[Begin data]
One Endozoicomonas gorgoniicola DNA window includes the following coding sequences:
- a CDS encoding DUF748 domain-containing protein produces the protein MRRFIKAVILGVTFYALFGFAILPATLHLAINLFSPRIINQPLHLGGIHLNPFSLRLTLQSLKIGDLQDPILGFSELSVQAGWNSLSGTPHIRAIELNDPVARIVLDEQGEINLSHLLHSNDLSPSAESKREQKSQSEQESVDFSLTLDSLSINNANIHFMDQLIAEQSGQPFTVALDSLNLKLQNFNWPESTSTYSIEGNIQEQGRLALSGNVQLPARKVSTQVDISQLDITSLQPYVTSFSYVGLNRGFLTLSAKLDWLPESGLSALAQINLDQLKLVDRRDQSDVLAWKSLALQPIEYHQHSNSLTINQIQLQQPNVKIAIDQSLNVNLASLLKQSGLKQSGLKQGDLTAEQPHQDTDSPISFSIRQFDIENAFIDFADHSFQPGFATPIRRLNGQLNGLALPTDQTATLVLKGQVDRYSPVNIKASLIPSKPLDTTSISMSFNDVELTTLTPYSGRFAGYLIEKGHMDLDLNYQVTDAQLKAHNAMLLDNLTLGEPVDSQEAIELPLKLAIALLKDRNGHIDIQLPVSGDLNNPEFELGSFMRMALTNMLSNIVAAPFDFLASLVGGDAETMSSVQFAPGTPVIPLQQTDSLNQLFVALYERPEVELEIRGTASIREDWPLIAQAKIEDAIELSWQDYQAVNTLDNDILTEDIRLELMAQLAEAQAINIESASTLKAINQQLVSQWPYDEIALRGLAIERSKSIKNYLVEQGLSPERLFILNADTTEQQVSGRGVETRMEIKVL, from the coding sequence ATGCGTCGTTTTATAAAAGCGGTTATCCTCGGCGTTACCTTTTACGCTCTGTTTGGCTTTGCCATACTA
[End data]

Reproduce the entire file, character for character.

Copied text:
One Endozoicomonas gorgoniicola DNA window includes the following coding sequences:
- a CDS encoding DUF748 domain-containing protein produces the protein MRRFIKAVILGVTFYALFGFAILPATLHLAINLFSPRIINQPLHLGGIHLNPFSLRLTLQSLKIGDLQDPILGFSELSVQAGWNSLSGTPHIRAIELNDPVARIVLDEQGEINLSHLLHSNDLSPSAESKREQKSQSEQESVDFSLTLDSLSINNANIHFMDQLIAEQSGQPFTVALDSLNLKLQNFNWPESTSTYSIEGNIQEQGRLALSGNVQLPARKVSTQVDISQLDITSLQPYVTSFSYVGLNRGFLTLSAKLDWLPESGLSALAQINLDQLKLVDRRDQSDVLAWKSLALQPIEYHQHSNSLTINQIQLQQPNVKIAIDQSLNVNLASLLKQSGLKQSGLKQGDLTAEQPHQDTDSPISFSIRQFDIENAFIDFADHSFQPGFATPIRRLNGQLNGLALPTDQTATLVLKGQVDRYSPVNIKASLIPSKPLDTTSISMSFNDVELTTLTPYSGRFAGYLIEKGHMDLDLNYQVTDAQLKAHNAMLLDNLTLGEPVDSQEAIELPLKLAIALLKDRNGHIDIQLPVSGDLNNPEFELGSFMRMALTNMLSNIVAAPFDFLASLVGGDAETMSSVQFAPGTPVIPLQQTDSLNQLFVALYERPEVELEIRGTASIREDWPLIAQAKIEDAIELSWQDYQAVNTLDNDILTEDIRLELMAQLAEAQAINIESASTLKAINQQLVSQWPYDEIALRGLAIERSKSIKNYLVEQGLSPERLFILNADTTEQQVSGRGVETRMEIKVL, from the coding sequence ATGCGTCGTTTTATAAAAGCGGTTATCCTCGGCGTTACCTTTTACGCTCTGTTTGGCTTTGCCATACTA